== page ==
In what will surely be a nominee for “Least Surprising News Story of 2021”, Chris McIntosh is expected to be elevated from Deputy UW Athletic Director to the top job later on today.
The iconic Barry Alvarez, the man with a statue at an entrance to Camp Randall, has expressed his will and now Chancellor Rebecca Blank will comply. It’s not necessarily a bad choice, though. McIntosh is smart, competent and level-headed and he’s learned the ropes from one of the most successful AD’s in the country.
But whatever else McIntosh is, what he really needs to be is understanding of the real world of big time college sports. That world is changing fast into a professional, free-market model. This is a good thing because the old model produced billions of dollars in profits for everyone, except the athletes. And the old model is based on a lie.
The lie is the “student-athlete.” The young men who play the big revenue producing sports in the biggest programs (that means football and men’s basketball and maybe hockey) are athletes first and students second. They have demanding full-time jobs and their performances are producing $15 billion a year for others, yet they can’t take a dime of it home for themselves.
But the good news is that those days will soon be over. President Joe Biden’s Justice Department is weighing in on the side of the players in an antitrust suit before the Supreme Court, which could upend the whole rotten system. Meanwhile, a couple dozen states have passed or are working on laws that would allow college athletes to get some income for the use of their image or likeness.
And, in response to all those potentially uneven laws in different states, Sen. Cory Booker (D-New Jersey), who played football at Stanford, has introduced sweeping legislation to reform college sports at the national level. Booker’s bill would go beyond just allowing athletes to be paid for commercials and the like, to allowing them to be paid a salary, to form unions, to receive lifelong health insurance coverage for lifelong injuries and more.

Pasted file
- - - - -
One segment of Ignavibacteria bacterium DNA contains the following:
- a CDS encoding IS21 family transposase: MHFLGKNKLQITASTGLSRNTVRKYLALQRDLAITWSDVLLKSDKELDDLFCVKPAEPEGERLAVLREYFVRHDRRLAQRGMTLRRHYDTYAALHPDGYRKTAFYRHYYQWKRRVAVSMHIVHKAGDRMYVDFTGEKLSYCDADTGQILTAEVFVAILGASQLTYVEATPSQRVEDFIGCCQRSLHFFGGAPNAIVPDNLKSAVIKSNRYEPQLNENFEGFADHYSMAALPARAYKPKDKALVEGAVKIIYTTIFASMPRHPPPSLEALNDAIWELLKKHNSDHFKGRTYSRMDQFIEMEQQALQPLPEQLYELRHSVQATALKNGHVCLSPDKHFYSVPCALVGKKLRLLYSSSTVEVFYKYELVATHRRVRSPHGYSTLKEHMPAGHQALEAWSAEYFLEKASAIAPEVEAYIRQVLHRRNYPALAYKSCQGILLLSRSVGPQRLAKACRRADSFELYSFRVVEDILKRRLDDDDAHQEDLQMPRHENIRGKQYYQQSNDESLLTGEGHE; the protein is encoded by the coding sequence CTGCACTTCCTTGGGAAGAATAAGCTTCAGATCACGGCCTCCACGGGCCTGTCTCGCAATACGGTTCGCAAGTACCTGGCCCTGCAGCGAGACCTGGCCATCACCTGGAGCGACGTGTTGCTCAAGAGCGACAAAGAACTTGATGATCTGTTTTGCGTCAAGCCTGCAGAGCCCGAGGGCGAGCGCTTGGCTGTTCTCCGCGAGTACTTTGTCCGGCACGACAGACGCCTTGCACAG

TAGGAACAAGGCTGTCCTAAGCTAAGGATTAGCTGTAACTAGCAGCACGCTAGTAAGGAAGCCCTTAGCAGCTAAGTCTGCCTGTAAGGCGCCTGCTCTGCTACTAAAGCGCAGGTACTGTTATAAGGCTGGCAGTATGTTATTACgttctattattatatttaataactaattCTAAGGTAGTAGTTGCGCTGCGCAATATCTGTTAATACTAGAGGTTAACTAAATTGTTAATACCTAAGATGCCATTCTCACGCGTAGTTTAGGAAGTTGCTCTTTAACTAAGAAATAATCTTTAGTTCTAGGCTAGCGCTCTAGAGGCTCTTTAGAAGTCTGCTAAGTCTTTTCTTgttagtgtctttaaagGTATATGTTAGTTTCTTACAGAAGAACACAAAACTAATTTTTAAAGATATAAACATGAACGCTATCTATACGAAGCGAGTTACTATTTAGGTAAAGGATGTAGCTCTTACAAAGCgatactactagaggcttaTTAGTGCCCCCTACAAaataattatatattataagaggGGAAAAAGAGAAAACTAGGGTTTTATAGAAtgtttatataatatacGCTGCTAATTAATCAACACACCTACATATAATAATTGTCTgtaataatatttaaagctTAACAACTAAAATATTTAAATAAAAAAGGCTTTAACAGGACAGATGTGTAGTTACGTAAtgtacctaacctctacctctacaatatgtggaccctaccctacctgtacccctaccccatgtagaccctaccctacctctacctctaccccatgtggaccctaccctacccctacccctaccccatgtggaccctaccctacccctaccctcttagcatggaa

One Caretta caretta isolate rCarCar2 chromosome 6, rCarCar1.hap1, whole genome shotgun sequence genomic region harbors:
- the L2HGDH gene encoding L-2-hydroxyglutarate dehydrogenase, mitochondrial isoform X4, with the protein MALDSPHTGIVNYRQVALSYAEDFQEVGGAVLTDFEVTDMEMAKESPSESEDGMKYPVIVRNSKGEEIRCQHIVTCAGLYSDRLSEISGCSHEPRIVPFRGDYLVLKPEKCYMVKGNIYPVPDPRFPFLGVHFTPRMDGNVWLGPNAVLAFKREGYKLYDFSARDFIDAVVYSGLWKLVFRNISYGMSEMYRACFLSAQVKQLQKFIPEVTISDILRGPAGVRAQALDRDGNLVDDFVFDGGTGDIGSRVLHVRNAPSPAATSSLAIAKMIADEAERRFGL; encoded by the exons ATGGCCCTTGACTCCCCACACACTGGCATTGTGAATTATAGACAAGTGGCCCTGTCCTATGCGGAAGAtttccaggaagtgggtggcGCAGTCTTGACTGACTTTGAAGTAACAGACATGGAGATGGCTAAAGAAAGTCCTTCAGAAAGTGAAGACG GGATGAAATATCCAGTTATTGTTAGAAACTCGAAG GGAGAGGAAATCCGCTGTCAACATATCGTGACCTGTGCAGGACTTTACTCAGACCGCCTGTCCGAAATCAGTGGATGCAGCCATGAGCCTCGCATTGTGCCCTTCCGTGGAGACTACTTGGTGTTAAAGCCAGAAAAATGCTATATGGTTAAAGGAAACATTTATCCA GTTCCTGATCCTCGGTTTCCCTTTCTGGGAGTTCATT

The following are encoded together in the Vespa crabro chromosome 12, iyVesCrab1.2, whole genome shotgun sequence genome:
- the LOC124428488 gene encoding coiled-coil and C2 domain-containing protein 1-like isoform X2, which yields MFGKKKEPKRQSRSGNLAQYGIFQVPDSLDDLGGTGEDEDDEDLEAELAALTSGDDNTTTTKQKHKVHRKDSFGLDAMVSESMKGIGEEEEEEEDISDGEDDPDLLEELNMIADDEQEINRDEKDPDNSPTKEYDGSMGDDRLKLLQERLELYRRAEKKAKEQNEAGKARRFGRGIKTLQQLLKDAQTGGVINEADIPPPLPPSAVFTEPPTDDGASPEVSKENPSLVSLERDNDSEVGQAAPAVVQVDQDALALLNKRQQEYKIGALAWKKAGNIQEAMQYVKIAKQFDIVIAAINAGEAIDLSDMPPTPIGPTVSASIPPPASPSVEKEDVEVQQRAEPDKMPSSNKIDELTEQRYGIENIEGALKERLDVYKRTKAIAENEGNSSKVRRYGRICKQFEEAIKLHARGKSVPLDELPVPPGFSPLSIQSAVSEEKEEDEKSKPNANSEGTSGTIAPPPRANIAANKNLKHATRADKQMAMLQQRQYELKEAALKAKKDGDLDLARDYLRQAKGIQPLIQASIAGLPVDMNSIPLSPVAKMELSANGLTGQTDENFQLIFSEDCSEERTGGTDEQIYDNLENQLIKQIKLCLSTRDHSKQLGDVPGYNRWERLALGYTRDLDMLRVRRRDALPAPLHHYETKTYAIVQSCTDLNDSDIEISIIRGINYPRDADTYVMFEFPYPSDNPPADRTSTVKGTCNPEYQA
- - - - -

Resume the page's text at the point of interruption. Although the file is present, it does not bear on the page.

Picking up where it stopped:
Add to that the greater freedom players already have to move at-will between schools, and what we will soon have is something that looks a lot more like professional sports. That’s good because it’s fair. It means that players will be able to leverage their value in the marketplace to be fairly compensated. (In fact, just this morning it was reported that the Badgers picked up a highly touted running back, who is transferring from Clemson.)
For those of you living in the past, who want to cling to the long-discredited notion of the amateur “student-athlete,” well sorry, that myth is busted now. And, no, this doesn’t have to mean that richer schools will dominate. Because it’s in everyone’s best financial interest for the games to be competitive, some sort of revenue-sharing agreement will be worked out over time, just as they’ve evolved in pro leagues. The Packers are by far the smallest market in the NFL and yet they manage to do okay.
Which brings us back to Alvarez. He was phenomenally successful in the old world, but he was never a leader in recognizing the unfairness of it. For the most part, he was as resistant to change as any leader in the world of college sports.
Now, McIntosh needs to not only understand the new business rules but embrace them. If he fights the inevitable he’ll turn Wisconsin into a loser and we’ll deserve it. I worry a little because Blank herself has been resistant to change. Up until now at least, it has been clear that she just doesn’t get it. I hope that she didn’t pick McIntosh because he shares her blind spot.
There’s no reason why big time college sports can’t continue to entertain fans and print money while it sends a fair share of the booty to the guys on the field who actually make the product.
The selection of the new athletic director is important not just to the UW, not just to the players, but also to the city of Madison. UW sports is a big industry here and it’s in everyone’s best interests (whether you like sports or not) that it is successful.
Alvarez knew how to win at the old game. His successor needs to understand how to play a very different one.
A version of this column originally appeared in Isthmus.
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